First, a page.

236

Cidu Bill on Dec 23rd 2013

cidu-236-bizarro.gif

Filed in Bill Bickel, Bizarro, CIDU, Christmas, Santa Claus, comic strips, comics, humor | 33 responses so far

33 Responses to “236”

  1. Richard Dec 23rd 2013 at 12:43 am 1

    In the stone age, all the gifts were heavier because there were all made out of stone.

  2. chipper Dec 23rd 2013 at 12:48 am 2

    Yes to Richard #1… as well as the sleigh itself.

  3. guero Dec 23rd 2013 at 12:51 am 3

    Because all the toys were made of stone? I don’t know. But isn’t this venturing into the same anachronistic universe as B.C.?

  4. Proginoskes Dec 23rd 2013 at 02:52 am 4

    But there were fewer people around in the Stone Age, right?

  5. minorannoyance Dec 23rd 2013 at 03:13 am 5

    Yeah, stuff made of stone makes sense.

    I was trying to find something connecting to old-school muscle cars.

  6. Brent Dec 23rd 2013 at 03:32 am 6

    guero (3): This would be the same universe as The Flintstones. The B.C. universe is so broken that it onlt makes sense as a distant post apocalyptic future, with B.C. referring to the character, not the time period.

  7. Kilby Dec 23rd 2013 at 06:31 am 7

    It took me a long time to get the sixth Easter egg. I saw the dynamite in the trees, the deer licking pie, K2 on the upper left corner of the house, bird under the sleigh, and the spaceship in the upper right corner right away, but did not see the eyeball in the trees until just now.

  8. Olpera Dec 23rd 2013 at 08:35 am 8

    The elf who’s strapping the sack to the rear has an interesting resemblance with some German sort of gentleman - or not.

  9. Bob in Nashville Dec 23rd 2013 at 08:38 am 9

    Thx, Kilby. I saw the eyeball yesterday but gave up on the K2 until I read your comment.

  10. Sili Dec 23rd 2013 at 08:54 am 10

    The eyeball took me a while, too.

    What lovingly drawn reindeer buttholes, by the way.

  11. chuckers Dec 23rd 2013 at 09:02 am 11

    I understood this comic as “back in my day I had to deliver toys uphill, both ways, in the snow!”

    But heavy stone age toys works as well I guess.

  12. wkiraly Dec 23rd 2013 at 09:28 am 12

    Man, stone legos and dolls were really heavy!

  13. mitch4 Dec 23rd 2013 at 09:34 am 13

    There’s that odd system of giving weights in units of “stone” — I think largely in Britain and largely for people’s body weight, but maybe not exclusively.

    But I don’t know the conversion factor. Would 236 stone be a specially notable weight of something?

  14. Morris Keesan Dec 23rd 2013 at 11:07 am 14

    One stone is 14 pounds (avoirdupois), so 236 stone is 3304 pounds, not particulary notable, except that I’ve only ever heard stone used as a unit of weight for people, and a 3304-pound person would be quite remarkable.

    When I saw this yesterday, I understood the joke, and didn’t find it particularly funny. My immediate reaction was to think that, in the stone age, Christianity hadn’t yet been invented, and I think it was at least a thousand years after that before the “Santa Claus” character.

  15. The Bad Seed Dec 23rd 2013 at 11:16 am 15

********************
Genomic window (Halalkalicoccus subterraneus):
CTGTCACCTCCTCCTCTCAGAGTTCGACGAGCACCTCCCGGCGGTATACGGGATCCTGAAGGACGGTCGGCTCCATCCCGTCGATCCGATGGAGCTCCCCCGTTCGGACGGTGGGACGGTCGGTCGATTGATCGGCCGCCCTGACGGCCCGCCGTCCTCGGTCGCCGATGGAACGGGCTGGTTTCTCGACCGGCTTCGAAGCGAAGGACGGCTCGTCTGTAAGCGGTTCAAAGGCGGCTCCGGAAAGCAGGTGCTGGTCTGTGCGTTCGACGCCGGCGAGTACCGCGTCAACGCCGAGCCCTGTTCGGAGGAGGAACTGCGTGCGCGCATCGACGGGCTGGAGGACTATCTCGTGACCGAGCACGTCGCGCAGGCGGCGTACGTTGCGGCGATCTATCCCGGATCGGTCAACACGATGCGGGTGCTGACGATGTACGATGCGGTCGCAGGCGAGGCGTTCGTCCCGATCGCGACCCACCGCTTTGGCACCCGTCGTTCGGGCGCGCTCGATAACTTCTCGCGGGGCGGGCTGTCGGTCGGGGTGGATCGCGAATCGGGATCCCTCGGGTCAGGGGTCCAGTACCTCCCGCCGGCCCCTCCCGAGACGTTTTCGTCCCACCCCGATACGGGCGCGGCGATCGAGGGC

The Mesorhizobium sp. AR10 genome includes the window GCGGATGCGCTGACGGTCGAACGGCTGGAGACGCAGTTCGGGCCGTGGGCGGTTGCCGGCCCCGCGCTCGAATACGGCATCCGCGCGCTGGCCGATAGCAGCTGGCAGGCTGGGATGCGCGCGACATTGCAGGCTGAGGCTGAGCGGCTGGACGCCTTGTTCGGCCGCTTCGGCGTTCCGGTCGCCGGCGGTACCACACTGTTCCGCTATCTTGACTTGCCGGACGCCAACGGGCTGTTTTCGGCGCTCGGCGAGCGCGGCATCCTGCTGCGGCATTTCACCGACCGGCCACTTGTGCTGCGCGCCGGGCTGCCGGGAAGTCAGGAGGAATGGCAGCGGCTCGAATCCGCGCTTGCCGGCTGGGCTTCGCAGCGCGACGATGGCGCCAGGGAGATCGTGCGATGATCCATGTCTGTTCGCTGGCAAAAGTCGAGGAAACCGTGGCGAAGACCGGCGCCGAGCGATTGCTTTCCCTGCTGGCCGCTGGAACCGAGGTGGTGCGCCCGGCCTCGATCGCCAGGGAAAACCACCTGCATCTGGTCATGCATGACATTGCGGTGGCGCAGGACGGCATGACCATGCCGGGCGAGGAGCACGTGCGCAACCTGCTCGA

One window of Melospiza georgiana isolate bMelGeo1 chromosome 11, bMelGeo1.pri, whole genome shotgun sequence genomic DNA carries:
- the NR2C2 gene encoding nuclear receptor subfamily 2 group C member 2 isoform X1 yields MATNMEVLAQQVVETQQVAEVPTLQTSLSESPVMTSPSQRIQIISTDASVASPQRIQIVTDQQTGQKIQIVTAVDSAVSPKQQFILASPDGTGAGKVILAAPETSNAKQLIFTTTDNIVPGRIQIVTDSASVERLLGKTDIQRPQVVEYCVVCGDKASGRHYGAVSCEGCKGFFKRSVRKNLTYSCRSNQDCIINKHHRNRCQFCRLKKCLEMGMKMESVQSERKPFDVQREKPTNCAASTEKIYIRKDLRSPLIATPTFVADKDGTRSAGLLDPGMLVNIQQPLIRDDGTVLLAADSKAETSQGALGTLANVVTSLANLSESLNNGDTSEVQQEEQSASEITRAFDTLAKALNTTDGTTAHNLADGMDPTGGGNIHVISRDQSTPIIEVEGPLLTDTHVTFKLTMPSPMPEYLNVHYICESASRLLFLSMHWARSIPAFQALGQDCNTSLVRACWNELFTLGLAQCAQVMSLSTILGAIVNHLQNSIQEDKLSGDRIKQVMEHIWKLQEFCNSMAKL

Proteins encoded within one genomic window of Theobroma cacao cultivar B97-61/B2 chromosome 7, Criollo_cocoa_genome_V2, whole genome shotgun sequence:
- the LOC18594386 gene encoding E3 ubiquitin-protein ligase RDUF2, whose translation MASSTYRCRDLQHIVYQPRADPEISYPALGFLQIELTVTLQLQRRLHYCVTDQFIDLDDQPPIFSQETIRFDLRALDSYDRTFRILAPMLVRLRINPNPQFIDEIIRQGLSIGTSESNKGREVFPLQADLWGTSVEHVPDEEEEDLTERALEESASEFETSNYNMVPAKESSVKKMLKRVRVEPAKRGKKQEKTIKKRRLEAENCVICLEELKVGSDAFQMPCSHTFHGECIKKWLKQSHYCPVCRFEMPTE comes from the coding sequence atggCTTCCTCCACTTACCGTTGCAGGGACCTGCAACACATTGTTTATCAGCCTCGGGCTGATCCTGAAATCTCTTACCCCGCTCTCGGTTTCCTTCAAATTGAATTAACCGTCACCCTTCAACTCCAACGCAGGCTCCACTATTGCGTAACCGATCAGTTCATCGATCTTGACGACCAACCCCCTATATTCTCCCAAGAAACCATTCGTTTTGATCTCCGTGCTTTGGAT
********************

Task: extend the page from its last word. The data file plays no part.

But - in addition to their being a whole lot fewer people back then - you could give a stone-age child a couple of pebbles and he’d be entertained, so a smart Santa wouldn’t have to weigh down the sled too much.

  16. User McUser Dec 23rd 2013 at 12:05 pm 16

    Given that there were apparently 300 million people* on the planet in 1AD (this isn’t “the stone age” but arguably you can’t have Christmas without a Christ…) and assuming that 100% of these people were “good**” and Santa brings them each a 10 lb rock-based gift, that’s 3 billion pounds.

    Flash forward to 2013 with ~7 billion people on the planet. Again assuming 100% goodness**, if Santa brings each one a 1 lb plastic toy, he’s still carrying more than 2x the load than he did 2012 years ago.

    *”But User McUser,” you’re probably shouting to your monitor right now, “Santa only delivers to children!” To which I reply; we’re all somebody’s children. Also, shut-up. :P~

    **While there’s no accurate historical data on the percentage of nice -v- naughty over time, we can probably safely assume that naughtiness has either remained constant or has decreased with time. Therefore as population goes up, the number of gifts in the sleigh must also increase.

  17. Morris Keesan Dec 23rd 2013 at 12:34 pm 17

    But Nikolaos of Myra (later “Saint Nicholas”) wasn’t born until 270 CE (per the Catholic “Book of Martyrs”, as cited by Wikipedia), and probably wouldn’t have started magically delivering toys in a flying sleigh until after his death in 343 CE and subsequent elevation to sainthood, so the population in the year 1 CE isn’t really relevant. And even if Santa delivers to adults, he still only delivers to Christians (or people who are sufficiently Christian to do the gift thing on Christmas), and there weren’t any Christians until after about 30 CE, and even then they were a tiny percentage of the population of Earth.
    I don’t have figures for religious population in 2013, but my 2013 World Almanac has estimates for mid-2011, showing about 2.3 billion Christians in the world, not 7 billion.

    None of which argues against your main point. If we take the number of Christians in the world in whichever year it was that the then-Pope decided to graft Christmas onto Saturnalia, and therefore that shepherds must have been outside at night with their flocks in December, contrary to all prior and subsequent sheep-tending practice, there are still enough more Christians now than then to suggest that Santa’s sleigh is carrying more weight than before, even with lightweight plastic vs. rocks.
    (Wikipedia suggests that a December 25 date was probably settled around the late 4th century CE, after the death of Nikolaos, so that would be a reasonable time for “Santa” to have started delivering gifts, even though he wasn’t “Santa Claus” until the late 18th century).

  18. Brent Dec 23rd 2013 at 02:02 pm 18

    But User McUser (16)! That’s not what I’m yelling about at all. I’m yelling that you don’t need Christ for this at all! Santa Claus is already an amalgam of various traditions of gift giving strangers… if he’s saying he was delivering presents in the stone age, than who’s to say what form or name he was doing it in then… even now, he turns into an old woman to deliver presents to Italy. And he does that for Epiphany! And these different versions of this iconic being also originate and are based from different locations, and are carried on different modes of transportation. So this can’t be said to be a single trip for the entire world either… this is an icon with multiple bodies delivering presents in different ways, some at the same time, others on different days entirely.